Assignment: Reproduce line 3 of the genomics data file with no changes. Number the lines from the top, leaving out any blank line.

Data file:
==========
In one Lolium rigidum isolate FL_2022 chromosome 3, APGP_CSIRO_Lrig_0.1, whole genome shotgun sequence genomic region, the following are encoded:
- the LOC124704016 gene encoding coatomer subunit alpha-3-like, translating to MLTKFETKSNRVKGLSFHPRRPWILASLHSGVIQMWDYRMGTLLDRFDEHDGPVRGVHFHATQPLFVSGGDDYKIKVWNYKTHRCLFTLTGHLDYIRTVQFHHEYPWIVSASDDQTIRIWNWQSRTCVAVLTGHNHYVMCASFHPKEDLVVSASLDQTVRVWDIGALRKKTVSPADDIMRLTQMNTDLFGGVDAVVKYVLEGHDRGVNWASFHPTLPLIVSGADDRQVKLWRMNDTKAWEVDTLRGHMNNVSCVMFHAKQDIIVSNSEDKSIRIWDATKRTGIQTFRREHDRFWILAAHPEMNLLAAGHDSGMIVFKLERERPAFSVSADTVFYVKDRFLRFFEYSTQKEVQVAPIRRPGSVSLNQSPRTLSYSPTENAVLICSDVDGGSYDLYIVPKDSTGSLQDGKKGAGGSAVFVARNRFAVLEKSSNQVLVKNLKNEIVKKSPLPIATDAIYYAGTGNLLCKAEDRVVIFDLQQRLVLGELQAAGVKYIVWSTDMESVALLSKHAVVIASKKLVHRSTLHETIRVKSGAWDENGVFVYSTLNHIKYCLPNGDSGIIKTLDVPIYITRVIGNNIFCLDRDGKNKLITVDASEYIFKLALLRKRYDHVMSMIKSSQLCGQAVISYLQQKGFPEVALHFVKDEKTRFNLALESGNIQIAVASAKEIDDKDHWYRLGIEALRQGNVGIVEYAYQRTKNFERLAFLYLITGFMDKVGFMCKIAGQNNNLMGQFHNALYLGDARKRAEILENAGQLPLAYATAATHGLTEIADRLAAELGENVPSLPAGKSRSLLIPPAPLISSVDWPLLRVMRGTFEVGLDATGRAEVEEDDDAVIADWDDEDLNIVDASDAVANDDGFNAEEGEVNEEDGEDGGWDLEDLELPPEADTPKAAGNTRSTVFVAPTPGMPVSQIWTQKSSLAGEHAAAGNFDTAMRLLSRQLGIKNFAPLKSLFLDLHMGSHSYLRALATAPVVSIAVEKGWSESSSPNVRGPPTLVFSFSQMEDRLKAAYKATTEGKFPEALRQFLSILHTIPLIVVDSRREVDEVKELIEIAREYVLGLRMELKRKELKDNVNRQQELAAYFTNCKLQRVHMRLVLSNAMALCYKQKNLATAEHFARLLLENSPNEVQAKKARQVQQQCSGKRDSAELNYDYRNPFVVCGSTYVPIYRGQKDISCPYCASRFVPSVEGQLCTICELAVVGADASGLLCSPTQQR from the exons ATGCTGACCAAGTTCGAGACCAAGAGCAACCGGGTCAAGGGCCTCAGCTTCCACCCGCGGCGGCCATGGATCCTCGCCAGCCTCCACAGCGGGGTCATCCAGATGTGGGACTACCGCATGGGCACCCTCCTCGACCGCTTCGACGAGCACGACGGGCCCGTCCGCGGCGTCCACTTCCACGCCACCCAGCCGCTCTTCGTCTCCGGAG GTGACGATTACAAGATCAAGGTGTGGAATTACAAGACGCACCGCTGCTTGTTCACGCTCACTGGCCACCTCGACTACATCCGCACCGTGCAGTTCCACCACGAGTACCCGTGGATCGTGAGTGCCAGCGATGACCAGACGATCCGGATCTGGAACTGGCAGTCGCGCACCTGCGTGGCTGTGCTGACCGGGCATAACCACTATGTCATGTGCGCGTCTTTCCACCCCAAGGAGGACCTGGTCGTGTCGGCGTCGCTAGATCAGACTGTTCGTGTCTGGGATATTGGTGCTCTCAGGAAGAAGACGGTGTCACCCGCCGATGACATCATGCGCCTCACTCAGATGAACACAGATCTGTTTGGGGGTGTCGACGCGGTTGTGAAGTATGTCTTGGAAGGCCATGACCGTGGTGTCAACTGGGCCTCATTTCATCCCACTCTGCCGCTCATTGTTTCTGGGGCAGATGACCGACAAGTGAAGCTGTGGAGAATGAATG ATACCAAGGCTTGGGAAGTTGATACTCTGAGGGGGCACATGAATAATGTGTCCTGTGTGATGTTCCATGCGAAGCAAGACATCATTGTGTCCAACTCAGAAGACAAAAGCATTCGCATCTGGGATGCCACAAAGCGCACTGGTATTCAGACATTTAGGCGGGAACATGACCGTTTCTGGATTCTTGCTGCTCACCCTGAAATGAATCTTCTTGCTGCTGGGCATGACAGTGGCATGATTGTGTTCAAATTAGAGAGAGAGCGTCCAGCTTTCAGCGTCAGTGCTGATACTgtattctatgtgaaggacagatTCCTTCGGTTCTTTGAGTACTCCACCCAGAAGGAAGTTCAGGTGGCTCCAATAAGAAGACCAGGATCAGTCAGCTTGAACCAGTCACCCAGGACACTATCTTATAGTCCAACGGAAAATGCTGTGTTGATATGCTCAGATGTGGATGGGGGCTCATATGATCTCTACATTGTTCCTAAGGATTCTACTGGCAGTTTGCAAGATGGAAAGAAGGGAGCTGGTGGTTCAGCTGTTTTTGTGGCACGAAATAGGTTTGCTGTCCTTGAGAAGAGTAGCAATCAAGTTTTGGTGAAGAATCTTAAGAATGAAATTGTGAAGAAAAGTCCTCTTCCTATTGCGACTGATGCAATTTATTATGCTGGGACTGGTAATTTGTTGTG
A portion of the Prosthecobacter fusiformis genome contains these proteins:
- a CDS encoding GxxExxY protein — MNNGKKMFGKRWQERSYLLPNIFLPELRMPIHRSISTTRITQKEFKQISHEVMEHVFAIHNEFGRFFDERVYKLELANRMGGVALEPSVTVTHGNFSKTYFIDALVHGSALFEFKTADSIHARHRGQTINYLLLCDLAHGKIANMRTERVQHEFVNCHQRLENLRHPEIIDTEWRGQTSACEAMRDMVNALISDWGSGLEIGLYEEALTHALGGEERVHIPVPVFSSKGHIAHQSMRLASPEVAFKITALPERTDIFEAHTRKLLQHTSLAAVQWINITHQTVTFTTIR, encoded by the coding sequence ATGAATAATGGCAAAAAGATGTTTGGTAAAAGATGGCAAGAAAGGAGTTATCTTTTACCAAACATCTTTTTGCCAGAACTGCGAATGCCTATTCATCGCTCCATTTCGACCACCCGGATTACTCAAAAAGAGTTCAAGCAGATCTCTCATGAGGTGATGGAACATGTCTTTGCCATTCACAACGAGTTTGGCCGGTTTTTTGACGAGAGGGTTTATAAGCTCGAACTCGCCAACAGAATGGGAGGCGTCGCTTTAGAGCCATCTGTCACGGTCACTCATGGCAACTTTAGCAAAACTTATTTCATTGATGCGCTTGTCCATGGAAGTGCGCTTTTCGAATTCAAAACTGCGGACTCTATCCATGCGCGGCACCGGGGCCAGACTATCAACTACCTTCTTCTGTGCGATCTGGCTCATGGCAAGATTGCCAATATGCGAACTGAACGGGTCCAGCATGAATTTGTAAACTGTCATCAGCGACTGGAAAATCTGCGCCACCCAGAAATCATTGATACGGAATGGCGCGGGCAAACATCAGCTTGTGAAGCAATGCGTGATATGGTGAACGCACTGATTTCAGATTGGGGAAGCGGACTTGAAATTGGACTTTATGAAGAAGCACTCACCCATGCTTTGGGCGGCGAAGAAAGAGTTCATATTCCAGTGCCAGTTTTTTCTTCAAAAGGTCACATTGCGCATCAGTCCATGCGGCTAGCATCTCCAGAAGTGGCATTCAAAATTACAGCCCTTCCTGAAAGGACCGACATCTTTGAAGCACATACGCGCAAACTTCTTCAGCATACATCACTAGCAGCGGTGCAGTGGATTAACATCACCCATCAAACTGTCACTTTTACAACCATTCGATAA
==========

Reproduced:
A portion of the Prosthecobacter fusiformis genome contains these proteins: